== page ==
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Harry How, Getty Images
Jake Gibb finds himself in colorful company during a competition in West Hollywood, Calif., in 2007.

Bountiful native Jake Gibb and his partner Sean Rosenthal spent 18 months traveling the globe hoping to win enough beach volleyball points to qualify for the two-pair U.S. Olympic team.

It was nerve-racking and hectic, but the long qualification process was about doing something they know — playing volleyball.

But ever since last weekend when he learned while on a plane ride home from Russia that he and Rosenthal had, indeed, become Olympians, life has changed gears to the unknown for Gibb, who now lives in Orange County, Calif., and who has made a dramatic four-year rise in the world of pro beach volleyball.

"I have no idea what to expect," Gibb said by telephone this week. "We've been in the process of qualifying so long that all of a sudden I'm in the Olympics, and I'm trying to figure it out."

The Bountiful High and University of Utah graduate has been asking around to find out what dates the beach volleyball competition will be held in Beijing (Aug. 9-24). He also needed to learn about the opening ceremonies (Aug. 8) and hotel rooms and event tickets for his family — his wife (Jane), his parents (Lawrence and Saundra, who just moved from Bountiful to Huntington Beach, Calif.), two brothers (Gary and John), two sisters (Larali and Christine) and a sister-in-law (Allison) are all going to China.

He'll have to take an Olympic committee orientation class regarding proper Chinese behavior in San Francisco in a few weeks, and Gibb and Rosenthal will play in three AVP pro beach volleyball tournaments in Chicago, New York and Long Beach before going to Beijing a week before the Olympics start.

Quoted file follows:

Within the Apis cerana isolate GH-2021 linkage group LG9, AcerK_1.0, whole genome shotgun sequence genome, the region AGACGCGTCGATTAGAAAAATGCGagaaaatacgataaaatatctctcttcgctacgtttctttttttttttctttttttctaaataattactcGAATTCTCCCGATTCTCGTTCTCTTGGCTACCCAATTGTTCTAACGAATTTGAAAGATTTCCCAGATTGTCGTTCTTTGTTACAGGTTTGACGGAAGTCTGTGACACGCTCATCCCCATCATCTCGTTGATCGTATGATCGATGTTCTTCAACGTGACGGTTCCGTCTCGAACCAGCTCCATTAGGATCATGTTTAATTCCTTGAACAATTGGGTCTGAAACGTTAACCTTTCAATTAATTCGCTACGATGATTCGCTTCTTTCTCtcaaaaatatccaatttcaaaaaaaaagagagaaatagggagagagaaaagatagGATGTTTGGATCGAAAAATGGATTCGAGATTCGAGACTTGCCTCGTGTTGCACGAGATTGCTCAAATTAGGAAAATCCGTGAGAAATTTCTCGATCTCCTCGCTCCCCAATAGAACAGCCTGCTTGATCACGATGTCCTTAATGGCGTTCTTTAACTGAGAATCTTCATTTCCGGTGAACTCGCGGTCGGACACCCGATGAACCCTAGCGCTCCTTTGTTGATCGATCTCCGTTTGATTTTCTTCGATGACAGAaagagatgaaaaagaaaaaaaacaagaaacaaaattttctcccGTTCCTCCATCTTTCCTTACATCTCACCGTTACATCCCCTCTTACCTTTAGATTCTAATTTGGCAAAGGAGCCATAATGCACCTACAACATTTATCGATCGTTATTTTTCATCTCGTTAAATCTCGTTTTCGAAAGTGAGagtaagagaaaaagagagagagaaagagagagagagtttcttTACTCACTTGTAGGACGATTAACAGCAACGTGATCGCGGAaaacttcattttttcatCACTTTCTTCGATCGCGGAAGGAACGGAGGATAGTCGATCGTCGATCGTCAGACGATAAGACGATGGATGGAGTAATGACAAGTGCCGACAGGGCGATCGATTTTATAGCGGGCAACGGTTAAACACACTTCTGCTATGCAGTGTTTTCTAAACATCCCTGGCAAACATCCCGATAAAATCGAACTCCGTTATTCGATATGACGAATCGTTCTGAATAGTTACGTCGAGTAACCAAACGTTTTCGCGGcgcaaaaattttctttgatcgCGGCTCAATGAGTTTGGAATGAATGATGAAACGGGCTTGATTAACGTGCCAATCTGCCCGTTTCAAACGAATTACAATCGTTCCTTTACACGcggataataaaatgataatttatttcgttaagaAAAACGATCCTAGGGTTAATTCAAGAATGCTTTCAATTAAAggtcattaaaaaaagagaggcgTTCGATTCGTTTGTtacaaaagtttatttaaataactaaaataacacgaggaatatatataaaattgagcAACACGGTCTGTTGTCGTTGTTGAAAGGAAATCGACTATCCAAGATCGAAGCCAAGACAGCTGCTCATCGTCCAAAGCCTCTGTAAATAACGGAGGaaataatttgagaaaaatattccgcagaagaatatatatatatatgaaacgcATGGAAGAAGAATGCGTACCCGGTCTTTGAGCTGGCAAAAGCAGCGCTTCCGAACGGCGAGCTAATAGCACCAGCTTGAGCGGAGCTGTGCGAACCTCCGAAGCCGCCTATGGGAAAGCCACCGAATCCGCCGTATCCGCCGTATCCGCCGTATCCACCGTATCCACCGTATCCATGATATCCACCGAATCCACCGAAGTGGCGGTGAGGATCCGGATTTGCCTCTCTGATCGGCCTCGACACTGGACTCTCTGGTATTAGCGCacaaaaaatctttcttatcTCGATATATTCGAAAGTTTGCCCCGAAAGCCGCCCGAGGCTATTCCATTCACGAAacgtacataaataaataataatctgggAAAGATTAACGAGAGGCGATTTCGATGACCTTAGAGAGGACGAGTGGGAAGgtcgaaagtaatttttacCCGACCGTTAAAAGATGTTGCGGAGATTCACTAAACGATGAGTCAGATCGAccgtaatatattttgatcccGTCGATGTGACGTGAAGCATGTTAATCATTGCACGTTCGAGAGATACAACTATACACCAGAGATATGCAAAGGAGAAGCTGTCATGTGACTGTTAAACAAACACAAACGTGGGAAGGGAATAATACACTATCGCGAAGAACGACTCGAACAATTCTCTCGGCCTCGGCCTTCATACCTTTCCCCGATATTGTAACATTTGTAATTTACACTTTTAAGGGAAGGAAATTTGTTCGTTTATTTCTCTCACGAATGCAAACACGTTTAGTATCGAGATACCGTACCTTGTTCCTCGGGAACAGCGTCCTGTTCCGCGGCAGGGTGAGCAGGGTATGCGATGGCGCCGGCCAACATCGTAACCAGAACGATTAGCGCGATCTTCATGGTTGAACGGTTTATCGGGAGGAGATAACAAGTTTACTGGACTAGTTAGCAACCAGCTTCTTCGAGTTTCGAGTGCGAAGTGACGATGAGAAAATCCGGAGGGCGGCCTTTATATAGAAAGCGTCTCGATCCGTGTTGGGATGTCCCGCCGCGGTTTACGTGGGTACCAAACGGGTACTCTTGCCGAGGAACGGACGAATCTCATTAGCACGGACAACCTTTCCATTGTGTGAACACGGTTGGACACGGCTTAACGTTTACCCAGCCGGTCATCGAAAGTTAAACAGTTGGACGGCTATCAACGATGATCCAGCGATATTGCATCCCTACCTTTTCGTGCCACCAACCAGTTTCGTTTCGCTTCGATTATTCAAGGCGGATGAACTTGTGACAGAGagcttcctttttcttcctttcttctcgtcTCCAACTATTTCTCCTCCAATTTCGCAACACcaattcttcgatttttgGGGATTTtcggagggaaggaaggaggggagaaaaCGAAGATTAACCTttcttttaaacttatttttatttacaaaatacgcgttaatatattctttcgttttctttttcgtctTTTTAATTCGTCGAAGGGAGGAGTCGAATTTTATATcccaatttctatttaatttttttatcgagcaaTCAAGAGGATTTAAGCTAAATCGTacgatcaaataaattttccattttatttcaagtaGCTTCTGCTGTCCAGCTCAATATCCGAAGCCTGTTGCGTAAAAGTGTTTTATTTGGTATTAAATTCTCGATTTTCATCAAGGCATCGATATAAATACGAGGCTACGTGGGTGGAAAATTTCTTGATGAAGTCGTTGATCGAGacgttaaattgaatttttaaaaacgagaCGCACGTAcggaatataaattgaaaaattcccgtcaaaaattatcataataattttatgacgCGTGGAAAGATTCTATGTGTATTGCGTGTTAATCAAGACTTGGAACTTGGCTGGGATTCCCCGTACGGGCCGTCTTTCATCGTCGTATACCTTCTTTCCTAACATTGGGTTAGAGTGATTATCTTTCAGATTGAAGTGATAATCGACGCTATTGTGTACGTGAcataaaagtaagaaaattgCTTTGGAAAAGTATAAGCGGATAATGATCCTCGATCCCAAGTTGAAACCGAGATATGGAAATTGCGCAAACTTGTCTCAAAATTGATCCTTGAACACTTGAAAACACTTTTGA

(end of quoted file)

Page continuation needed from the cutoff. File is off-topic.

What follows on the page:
Gibb said it's best to keep playing and keep sharp rather than take time to relax or just focus on training.

Gibb and Rosenthal are coming off a 17th-place finish in Moscow last week, tying their lowest place on the world tour in the last year and a half. But Gibb attributes some of that to not really having to do well to qualify for the Olympics. They had a 980-point lead over the third-place team, and Matt Fuerbringer and Casey Jennings would have had to win the last two Olympic qualifying events to overtake Gibb and Rosenthal.

"I think we got into a stage where we were kind of playing not to lose our Olympic spot rather than going out and getting a win," said Gibb. "That's over now, so we can focus on this one event.

"We're going to take a medal," he said. "That's what I want to put out in the universe.

"I don't know what our chances are. I think we're going in something like an 8-9-10 seed, but we won an event earlier this year (the Prague Open in May), so we have it in us. But we've also taken 17th. Hopefully we don't have that in us."

After hearing friends ask for a couple of years if he'll play in the Olympics, "I can finally say yes. It's emotionally draining, that's for sure," Gibb said.